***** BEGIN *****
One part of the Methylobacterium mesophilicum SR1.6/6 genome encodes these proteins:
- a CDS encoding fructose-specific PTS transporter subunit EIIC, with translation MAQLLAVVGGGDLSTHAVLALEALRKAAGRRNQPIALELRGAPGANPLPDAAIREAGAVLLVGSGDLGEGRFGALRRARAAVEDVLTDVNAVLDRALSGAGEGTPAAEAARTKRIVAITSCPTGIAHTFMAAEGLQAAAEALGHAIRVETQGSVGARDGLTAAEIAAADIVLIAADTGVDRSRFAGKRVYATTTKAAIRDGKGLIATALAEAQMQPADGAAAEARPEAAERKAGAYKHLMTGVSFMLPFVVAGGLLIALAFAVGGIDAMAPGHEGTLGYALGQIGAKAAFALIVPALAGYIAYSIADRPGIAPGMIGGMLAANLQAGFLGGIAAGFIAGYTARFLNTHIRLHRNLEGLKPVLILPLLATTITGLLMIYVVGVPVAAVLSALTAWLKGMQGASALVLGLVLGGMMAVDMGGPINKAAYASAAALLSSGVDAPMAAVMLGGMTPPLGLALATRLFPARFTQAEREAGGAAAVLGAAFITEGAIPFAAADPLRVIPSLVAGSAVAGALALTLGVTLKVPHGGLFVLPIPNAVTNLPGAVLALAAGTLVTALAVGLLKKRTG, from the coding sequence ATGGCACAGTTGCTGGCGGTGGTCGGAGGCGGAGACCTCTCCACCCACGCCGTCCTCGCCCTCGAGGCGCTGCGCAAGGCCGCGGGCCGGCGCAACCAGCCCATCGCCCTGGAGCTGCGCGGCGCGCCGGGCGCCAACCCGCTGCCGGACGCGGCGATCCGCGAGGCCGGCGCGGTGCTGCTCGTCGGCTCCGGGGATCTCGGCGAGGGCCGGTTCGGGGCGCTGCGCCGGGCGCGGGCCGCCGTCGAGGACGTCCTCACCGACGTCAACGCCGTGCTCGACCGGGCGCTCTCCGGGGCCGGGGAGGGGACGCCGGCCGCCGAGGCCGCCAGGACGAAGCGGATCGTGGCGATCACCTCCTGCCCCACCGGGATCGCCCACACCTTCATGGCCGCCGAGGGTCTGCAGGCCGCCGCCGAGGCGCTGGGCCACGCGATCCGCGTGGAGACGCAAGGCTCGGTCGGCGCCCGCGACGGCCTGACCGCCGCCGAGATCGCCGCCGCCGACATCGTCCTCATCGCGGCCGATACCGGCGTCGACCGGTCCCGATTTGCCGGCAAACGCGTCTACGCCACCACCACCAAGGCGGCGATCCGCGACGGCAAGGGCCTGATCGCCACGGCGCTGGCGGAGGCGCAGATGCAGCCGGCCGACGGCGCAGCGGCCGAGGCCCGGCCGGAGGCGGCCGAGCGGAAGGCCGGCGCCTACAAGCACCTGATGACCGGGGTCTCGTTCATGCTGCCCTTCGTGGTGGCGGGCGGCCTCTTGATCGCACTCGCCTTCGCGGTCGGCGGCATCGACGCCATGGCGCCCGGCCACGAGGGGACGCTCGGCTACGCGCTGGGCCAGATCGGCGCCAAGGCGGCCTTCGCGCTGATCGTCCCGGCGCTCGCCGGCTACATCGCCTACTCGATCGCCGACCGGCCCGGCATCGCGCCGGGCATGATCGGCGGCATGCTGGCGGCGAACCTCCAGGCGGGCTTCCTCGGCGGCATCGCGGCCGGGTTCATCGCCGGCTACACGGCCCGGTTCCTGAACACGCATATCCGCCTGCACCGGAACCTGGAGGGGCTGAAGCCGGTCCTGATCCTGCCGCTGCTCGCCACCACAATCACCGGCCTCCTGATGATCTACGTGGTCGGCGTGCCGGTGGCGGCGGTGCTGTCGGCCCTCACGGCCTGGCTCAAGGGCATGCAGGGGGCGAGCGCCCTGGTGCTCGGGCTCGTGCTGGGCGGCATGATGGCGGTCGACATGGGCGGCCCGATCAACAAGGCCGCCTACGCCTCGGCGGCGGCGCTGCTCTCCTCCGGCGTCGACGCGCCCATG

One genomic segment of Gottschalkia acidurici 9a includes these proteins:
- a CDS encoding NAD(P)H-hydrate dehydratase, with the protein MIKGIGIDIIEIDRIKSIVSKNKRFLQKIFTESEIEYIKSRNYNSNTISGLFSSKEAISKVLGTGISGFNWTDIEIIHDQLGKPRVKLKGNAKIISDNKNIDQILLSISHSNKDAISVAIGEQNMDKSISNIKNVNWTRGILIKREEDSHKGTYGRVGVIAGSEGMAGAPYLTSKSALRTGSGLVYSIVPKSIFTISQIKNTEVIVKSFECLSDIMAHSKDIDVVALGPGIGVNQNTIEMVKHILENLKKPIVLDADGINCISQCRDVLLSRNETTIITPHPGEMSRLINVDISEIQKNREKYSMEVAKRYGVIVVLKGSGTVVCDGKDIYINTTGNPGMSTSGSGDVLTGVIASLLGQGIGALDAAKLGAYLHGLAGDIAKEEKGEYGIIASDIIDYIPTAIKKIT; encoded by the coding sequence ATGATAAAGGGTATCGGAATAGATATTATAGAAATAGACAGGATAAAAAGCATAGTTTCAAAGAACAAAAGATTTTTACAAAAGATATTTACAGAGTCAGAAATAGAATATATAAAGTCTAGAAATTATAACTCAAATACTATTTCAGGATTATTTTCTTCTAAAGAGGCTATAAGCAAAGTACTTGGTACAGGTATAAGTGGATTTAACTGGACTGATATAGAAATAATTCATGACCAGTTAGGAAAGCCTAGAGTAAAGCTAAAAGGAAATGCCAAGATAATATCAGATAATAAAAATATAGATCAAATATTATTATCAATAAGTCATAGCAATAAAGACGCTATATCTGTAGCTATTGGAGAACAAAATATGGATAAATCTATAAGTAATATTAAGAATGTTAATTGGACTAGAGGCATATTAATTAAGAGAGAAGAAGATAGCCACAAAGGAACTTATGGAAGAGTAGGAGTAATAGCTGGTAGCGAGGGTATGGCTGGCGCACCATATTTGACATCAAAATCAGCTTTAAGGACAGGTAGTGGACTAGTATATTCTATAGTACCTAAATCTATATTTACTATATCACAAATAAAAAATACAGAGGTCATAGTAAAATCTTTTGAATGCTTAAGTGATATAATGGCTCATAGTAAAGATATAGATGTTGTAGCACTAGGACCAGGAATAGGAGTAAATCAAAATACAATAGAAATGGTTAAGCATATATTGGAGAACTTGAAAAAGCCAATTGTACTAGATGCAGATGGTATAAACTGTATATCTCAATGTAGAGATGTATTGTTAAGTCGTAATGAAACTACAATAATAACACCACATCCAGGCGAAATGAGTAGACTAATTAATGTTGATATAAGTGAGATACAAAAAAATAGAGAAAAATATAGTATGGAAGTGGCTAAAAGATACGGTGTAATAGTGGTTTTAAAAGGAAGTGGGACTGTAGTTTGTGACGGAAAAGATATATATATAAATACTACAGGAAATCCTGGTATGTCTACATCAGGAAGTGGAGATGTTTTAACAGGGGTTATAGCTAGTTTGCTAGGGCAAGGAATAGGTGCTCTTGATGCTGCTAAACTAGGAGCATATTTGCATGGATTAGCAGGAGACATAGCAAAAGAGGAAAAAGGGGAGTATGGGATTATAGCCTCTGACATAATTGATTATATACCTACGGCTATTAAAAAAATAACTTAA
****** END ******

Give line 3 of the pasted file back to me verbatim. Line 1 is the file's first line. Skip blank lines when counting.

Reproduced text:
One genomic segment of Gottschalkia acidurici 9a includes these proteins: